The credit rating agency Standard and Poor’s has decided not to change Iceland’s credit rating. “In our view, the referendum outcome does not constitute an outright repudiation of Iceland’s international obligations,” S&P said in a statement.
The referendum’s outcome “merely reflects overwhelming popular discontent with the financial conditions of a bilateral loan offered by the British and the Dutch to finance their claim,” it added. “Standard and Poor’s does not believe that the Icelandic government will resign over the referendum or that the unresolved Icesave problem will thwart nascent EU membership talks, which at this stage, are not a rating factor,” it said.
S and P currently rates the Icelandic government’s foreign currency debt BBB-/A-3, or the lowest level of investment grade. Any downgrade would put the bonds in so-called junk territory, which means that they would be considered too risky for many big institutional investors to own them.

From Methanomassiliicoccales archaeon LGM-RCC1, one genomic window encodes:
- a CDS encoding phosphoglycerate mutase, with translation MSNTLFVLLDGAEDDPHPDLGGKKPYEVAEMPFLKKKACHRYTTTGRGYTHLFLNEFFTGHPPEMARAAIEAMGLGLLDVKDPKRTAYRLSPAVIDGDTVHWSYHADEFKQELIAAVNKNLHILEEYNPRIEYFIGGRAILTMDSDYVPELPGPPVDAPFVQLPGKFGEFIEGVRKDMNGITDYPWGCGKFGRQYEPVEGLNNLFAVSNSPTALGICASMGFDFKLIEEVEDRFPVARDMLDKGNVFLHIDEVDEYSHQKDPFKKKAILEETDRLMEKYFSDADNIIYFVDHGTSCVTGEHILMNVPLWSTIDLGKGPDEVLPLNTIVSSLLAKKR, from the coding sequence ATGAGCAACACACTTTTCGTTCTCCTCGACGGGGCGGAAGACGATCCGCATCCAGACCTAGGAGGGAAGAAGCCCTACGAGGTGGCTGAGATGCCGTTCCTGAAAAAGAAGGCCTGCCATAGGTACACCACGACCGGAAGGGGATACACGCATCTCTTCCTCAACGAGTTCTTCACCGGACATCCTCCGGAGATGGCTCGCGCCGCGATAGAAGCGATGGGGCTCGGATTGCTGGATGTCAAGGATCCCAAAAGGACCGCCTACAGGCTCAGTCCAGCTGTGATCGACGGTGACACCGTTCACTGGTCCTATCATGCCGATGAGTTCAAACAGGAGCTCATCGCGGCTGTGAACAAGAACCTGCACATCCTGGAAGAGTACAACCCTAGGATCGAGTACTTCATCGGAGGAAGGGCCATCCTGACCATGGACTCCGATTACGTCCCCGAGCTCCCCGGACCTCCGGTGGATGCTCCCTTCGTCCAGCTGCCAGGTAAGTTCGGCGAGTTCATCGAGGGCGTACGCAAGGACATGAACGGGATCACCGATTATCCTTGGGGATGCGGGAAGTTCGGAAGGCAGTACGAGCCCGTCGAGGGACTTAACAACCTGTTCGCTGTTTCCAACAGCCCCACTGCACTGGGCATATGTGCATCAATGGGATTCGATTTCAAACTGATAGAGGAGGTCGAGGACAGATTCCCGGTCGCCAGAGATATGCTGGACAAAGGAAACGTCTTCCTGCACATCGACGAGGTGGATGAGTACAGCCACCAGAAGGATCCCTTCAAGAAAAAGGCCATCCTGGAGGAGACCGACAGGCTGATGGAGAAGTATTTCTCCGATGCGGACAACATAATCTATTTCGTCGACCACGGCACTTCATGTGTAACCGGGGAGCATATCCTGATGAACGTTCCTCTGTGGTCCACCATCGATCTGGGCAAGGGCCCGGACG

The agency has had Iceland’s credit rating on review for a downgrade since January and expects to decide on whether to change the rating by the end of April, it said. S&P said Iceland risked a downgrade into junk status if negotiations with Britain and the Netherlands stalled or if the crisis-struck economy weakened.
“However, progress toward a resolution on Icesave or toward securing external funding for Iceland’s adjustment program would lead us to stabilize the ratings at their current levels,” it said.